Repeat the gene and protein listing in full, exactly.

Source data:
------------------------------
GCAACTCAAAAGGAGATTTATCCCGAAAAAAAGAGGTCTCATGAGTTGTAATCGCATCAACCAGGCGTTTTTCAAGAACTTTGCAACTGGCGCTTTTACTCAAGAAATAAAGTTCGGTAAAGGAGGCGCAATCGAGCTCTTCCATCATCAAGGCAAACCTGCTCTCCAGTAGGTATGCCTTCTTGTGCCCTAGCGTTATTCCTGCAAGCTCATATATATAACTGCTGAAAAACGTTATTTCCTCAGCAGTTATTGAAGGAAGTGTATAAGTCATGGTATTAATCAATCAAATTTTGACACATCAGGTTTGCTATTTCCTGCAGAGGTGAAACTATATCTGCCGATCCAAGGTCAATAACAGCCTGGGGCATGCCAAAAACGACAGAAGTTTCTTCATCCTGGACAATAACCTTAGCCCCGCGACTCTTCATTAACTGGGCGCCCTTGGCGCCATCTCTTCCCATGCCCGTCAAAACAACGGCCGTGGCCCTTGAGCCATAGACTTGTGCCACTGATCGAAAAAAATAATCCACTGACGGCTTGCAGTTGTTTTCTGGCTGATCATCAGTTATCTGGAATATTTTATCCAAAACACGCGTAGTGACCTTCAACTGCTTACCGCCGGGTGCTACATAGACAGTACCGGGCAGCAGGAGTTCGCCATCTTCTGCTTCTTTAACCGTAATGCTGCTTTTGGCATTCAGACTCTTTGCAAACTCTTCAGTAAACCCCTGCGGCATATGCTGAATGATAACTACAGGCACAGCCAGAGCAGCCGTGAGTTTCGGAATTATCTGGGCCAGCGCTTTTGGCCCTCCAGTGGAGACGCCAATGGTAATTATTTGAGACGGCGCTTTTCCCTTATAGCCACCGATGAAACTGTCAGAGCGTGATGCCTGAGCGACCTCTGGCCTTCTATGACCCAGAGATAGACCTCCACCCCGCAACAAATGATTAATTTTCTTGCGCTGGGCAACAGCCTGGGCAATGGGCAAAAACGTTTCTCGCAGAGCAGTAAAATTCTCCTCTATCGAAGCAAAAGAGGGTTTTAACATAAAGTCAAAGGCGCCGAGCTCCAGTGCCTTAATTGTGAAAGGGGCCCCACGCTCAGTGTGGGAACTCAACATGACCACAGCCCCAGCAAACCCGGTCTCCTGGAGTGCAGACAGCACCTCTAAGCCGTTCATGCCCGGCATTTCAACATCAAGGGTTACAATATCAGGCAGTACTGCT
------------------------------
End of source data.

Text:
GCAACTCAAAAGGAGATTTATCCCGAAAAAAAGAGGTCTCATGAGTTGTAATCGCATCAACCAGGCGTTTTTCAAGAACTTTGCAACTGGCGCTTTTACTCAAGAAATAAAGTTCGGTAAAGGAGGCGCAATCGAGCTCTTCCATCATCAAGGCAAACCTGCTCTCCAGTAGGTATGCCTTCTTGTGCCCTAGCGTTATTCCTGCAAGCTCATATATATAACTGCTGAAAAACGTTATTTCCTCAGCAGTTATTGAAGGAAGTGTATAAGTCATGGTATTAATCAATCAAATTTTGACACATCAGGTTTGCTATTTCCTGCAGAGGTGAAACTATATCTGCCGATCCAAGGTCAATAACAGCCTGGGGCATGCCAAAAACGACAGAAGTTTCTTCATCCTGGACAATAACCTTAGCCCCGCGACTCTTCATTAACTGGGCGCCCTTGGCGCCATCTCTTCCCATGCCCGTCAAAACAACGGCCGTGGCCCTTGAGCCATAGACTTGTGCCACTGATCGAAAAAAATAATCCACTGACGGCTTGCAGTTGTTTTCTGGCTGATCATCAGTTATCTGGAATATTTTATCCAAAACACGCGTAGTGACCTTCAACTGCTTACCGCCGGGTGCTACATAGACAGTACCGGGCAGCAGGAGTTCGCCATCTTCTGCTTCTTTAACCGTAATGCTGCTTTTGGCATTCAGACTCTTTGCAAACTCTTCAGTAAACCCCTGCGGCATATGCTGAATGATAACTACAGGCACAGCCAGAGCAGCCGTGAGTTTCGGAATTATCTGGGCCAGCGCTTTTGGCCCTCCAGTGGAGACGCCAATGGTAATTATTTGAGACGGCGCTTTTCCCTTATAGCCACCGATGAAACTGTCAGAGCGTGATGCCTGAGCGACCTCTGGCCTTCTATGACCCAGAGATAGACCTCCACCCCGCAACAAATGATTAATTTTCTTGCGCTGGGCAACAGCCTGGGCAATGGGCAAAAACGTTTCTCGCAGAGCAGTAAAATTCTCCTCTATCGAAGCAAAAGAGGGTTTTAACATAAAGTCAAAGGCGCCGAGCTCCAGTGCCTTAATTGTGAAAGGGGCCCCACGCTCAGTGTGGGAACTCAACATGACCACAGCCCCAGCAAACCCGGTCTCCTGGAGTGCAGACAGCACCTCTAAGCCGTTCATGCCCGGCATTTCAACATCAAGGGTTACAATATCAGGCAGTACTGCT